Market timing 101

Like many saving for retirement, lots of federal-military investors in the Thrift Savings Plan don’t like what they are seeing, reading, hearing and feeling about 2018’s roller coaster stock market.

Although unemployment is at near record lows, inflation seems in check and the overall economy seems to be fine, many investors don’t like the ups and downs which have wiped out most gains made this year.

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It is likely that a lot of people, as they did in 2008 and 2009, are moving money from the C, S and I stock funds into the TSP’s super safe harbor, the treasury securities G fund. Many are convinced this is the time to get out. And that a month ago would have been better still.

While the signs of when-to-bail are clear to many people, less clear is part two: When do you return to the C and S funds? Some 2008 evacuees are still trying to figure that out.

Earlier this week we asked TSP investors how they are holding up? And what their plans for the future are.

Here are some of the responses:

“In 2008 I moved everything into the G fund after taking a big hit with my C and S fund investments. I didn’t return to stocks until last year. I know I missed most of the market comeback. And I missed the chance to dollar-cost-average and buy C and S shares at sale prices. I vowed I wouldn’t do it again. But I’m getting nervous and may repeat my go-safe investment pattern. Much scarier now as I am 10 years older.”

— Hank from Burke, Virginia

*When the Great Recession hit I let inertia be my guide. I did nothing. I kept buying C and S funds but not I. Every statement I got was horrible. Then one day I looked at my balance and thought there had been a mistake. What had been down was way, way up. And I had been buying at the bottom of the market. Sometimes doing nothing is the best plan.”

— B.F.

“The market ebbs and flows based on policies, FED and volatility. You can’t time the market but long-term investors have earned steady profit since 2008. I would ride out this correction since the next election will be mainly based on the economy, market, trade and consumer confidence. Short-term investors and older workers may want to shift percentages to less-riskier TSP options for now.

Just remember, you don’t really lose any money until you cash out. I’m going to ride out the dips/corrections especially leading into the 2020 elections. Purchasing higher-risk TSP option shares cheaper for now.”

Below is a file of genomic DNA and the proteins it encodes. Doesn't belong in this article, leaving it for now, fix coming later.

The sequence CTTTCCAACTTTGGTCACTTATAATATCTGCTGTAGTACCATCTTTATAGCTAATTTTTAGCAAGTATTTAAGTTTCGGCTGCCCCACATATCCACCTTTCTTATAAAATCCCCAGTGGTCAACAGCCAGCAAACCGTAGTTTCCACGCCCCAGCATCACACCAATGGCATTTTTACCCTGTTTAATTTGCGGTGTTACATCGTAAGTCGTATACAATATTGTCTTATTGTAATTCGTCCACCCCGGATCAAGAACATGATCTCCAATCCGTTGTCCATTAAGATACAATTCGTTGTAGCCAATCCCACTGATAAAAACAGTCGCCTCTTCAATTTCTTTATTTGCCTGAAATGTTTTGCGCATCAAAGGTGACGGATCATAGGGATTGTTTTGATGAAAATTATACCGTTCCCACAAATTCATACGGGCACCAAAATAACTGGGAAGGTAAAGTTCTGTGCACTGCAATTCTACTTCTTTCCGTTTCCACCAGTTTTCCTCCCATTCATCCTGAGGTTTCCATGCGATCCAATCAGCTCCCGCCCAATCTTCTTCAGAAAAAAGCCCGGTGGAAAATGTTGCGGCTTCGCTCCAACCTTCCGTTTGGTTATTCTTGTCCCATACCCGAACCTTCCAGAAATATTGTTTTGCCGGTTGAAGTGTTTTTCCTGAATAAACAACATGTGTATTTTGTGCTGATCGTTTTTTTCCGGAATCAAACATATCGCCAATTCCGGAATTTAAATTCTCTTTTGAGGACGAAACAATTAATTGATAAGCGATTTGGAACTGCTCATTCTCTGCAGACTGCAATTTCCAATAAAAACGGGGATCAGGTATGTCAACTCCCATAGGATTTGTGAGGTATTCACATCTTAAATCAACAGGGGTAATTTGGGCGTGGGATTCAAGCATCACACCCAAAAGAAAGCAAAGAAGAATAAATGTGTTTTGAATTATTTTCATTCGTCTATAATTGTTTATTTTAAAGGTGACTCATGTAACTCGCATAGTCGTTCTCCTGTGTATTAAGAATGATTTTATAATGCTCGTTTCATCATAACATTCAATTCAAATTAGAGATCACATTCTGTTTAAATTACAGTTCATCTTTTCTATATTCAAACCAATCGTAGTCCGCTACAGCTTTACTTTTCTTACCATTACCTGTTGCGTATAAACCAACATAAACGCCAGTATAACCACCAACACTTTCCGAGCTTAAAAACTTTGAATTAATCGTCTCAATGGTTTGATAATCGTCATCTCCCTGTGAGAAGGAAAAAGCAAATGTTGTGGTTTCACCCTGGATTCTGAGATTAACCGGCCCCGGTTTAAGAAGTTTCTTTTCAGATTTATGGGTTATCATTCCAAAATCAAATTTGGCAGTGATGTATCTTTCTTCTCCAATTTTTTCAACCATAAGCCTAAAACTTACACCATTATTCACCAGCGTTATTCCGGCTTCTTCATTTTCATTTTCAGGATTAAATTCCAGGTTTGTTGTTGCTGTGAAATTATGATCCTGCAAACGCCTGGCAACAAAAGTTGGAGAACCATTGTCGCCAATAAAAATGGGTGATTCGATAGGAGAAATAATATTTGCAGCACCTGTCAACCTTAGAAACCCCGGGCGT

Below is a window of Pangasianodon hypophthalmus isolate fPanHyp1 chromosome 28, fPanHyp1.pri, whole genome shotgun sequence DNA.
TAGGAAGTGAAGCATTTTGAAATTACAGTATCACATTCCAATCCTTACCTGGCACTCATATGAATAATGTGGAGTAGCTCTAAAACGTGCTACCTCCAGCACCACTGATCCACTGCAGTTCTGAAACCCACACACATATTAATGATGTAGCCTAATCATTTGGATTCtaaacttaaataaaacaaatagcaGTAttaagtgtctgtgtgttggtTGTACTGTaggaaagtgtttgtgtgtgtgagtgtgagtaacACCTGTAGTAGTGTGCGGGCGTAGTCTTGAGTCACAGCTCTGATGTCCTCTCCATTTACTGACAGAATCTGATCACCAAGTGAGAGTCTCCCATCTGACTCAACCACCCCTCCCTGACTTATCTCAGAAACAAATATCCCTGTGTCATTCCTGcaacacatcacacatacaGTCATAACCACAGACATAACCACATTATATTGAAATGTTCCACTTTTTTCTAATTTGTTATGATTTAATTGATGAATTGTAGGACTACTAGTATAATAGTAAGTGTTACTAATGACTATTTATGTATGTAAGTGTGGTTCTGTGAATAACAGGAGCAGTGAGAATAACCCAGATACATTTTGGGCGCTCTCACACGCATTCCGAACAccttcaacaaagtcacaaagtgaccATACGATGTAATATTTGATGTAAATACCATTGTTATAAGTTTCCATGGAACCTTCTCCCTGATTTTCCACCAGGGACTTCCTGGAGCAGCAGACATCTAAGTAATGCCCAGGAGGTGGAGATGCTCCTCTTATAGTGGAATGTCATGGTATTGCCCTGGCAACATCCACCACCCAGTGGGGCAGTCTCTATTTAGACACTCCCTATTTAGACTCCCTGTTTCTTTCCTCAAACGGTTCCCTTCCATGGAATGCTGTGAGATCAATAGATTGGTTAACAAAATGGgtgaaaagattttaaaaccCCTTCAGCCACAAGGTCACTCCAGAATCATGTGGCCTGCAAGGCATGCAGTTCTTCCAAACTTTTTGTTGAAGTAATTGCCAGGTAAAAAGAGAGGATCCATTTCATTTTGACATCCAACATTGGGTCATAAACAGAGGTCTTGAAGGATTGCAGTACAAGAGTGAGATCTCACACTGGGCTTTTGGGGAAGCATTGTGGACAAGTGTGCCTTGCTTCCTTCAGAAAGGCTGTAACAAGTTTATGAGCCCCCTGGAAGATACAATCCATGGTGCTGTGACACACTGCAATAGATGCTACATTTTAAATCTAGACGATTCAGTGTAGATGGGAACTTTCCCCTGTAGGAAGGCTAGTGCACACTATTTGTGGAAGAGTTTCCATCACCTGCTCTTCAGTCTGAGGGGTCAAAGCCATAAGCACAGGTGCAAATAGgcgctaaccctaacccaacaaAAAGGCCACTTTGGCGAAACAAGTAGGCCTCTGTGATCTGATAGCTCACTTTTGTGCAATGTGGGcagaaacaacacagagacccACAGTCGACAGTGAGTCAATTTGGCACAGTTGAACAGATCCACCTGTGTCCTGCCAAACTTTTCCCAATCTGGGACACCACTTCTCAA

— Therm in Kentucky

“As one of the dinosaurs from the [Civil Service Retirement System] who has been quite happily investing in the TSP for many years and rode out the recent unpleasantness of 2008 and 2009 because I had a long enough event horizon until retirement [on] Jan. 3, 2019, there are two factors to consider. When do you need the money and how much risk can you stand? For me this time when the market started to believe the headlines it was time to pull 65 percent into G and go 10 percent in C,S and F. It has always been a dice roll and I’ve never gone more than a minor percentage, here 5 percent, despite what the L funds like to do. If someone was staying or didn’t need the money for five more years they probably should pull back short term, say until the new Congress starts to really roll and then plunge back in with both feet. If you have 10 years or more stay steady and, as you have advised so often, buy those stocks when they are on sale and build your bankroll.”

— John Trosper,  soon-to-be-retired 38-plus years of federal service, loved it all.

“Was in 2050 L fund and previously in the 2040 L and did nothing since 1991 when I first joined. For the first time ever I moved all to the 2020 fund after getting the big gains after the election but not getting the continuing downturn losses that followed the next closing days. I am staying in 2020 until there is a China deal and see how the Democrats act, plus want to watch for any fed rate hikes and how the market gets acclimated to them. No hurry to get aggressive again for now, but will place current contributions in C and S funds. I’m six years away from retirement and will easily top $500,000 before that. Thank you, President Trump.”

— Michael R.

Nearly Useless Factoid

By Amelia Brust

Anthony Kelly of Australia holds the Guinness World Record for the most paintballs caught whole while blindfolded in two minutes: 11. The paintballs were .68 caliber, shot at 240 feet per second from a distance of 20 meters (65.6 feet) away.

Source: Guinness World Records

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